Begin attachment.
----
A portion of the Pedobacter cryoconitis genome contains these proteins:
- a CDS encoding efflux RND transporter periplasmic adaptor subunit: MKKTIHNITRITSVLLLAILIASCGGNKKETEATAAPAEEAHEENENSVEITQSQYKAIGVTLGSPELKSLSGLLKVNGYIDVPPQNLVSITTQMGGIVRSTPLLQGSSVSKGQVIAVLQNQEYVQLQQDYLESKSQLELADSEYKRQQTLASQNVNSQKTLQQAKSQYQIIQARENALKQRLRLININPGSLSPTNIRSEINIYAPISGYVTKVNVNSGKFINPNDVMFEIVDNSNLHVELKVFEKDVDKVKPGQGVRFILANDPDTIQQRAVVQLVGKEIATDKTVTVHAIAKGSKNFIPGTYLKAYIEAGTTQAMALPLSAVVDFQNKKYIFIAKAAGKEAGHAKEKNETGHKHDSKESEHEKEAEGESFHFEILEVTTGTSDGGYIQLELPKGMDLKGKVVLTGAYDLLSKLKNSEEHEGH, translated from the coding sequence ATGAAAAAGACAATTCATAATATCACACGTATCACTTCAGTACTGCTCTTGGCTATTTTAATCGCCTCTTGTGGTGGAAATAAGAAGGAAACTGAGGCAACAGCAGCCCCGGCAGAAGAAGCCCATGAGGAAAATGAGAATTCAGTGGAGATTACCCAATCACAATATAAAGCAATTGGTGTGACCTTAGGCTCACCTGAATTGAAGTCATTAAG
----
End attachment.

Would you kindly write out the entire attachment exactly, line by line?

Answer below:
A portion of the Pedobacter cryoconitis genome contains these proteins:
- a CDS encoding efflux RND transporter periplasmic adaptor subunit: MKKTIHNITRITSVLLLAILIASCGGNKKETEATAAPAEEAHEENENSVEITQSQYKAIGVTLGSPELKSLSGLLKVNGYIDVPPQNLVSITTQMGGIVRSTPLLQGSSVSKGQVIAVLQNQEYVQLQQDYLESKSQLELADSEYKRQQTLASQNVNSQKTLQQAKSQYQIIQARENALKQRLRLININPGSLSPTNIRSEINIYAPISGYVTKVNVNSGKFINPNDVMFEIVDNSNLHVELKVFEKDVDKVKPGQGVRFILANDPDTIQQRAVVQLVGKEIATDKTVTVHAIAKGSKNFIPGTYLKAYIEAGTTQAMALPLSAVVDFQNKKYIFIAKAAGKEAGHAKEKNETGHKHDSKESEHEKEAEGESFHFEILEVTTGTSDGGYIQLELPKGMDLKGKVVLTGAYDLLSKLKNSEEHEGH, translated from the coding sequence ATGAAAAAGACAATTCATAATATCACACGTATCACTTCAGTACTGCTCTTGGCTATTTTAATCGCCTCTTGTGGTGGAAATAAGAAGGAAACTGAGGCAACAGCAGCCCCGGCAGAAGAAGCCCATGAGGAAAATGAGAATTCAGTGGAGATTACCCAATCACAATATAAAGCAATTGGTGTGACCTTAGGCTCACCTGAATTGAAGTCATTAAG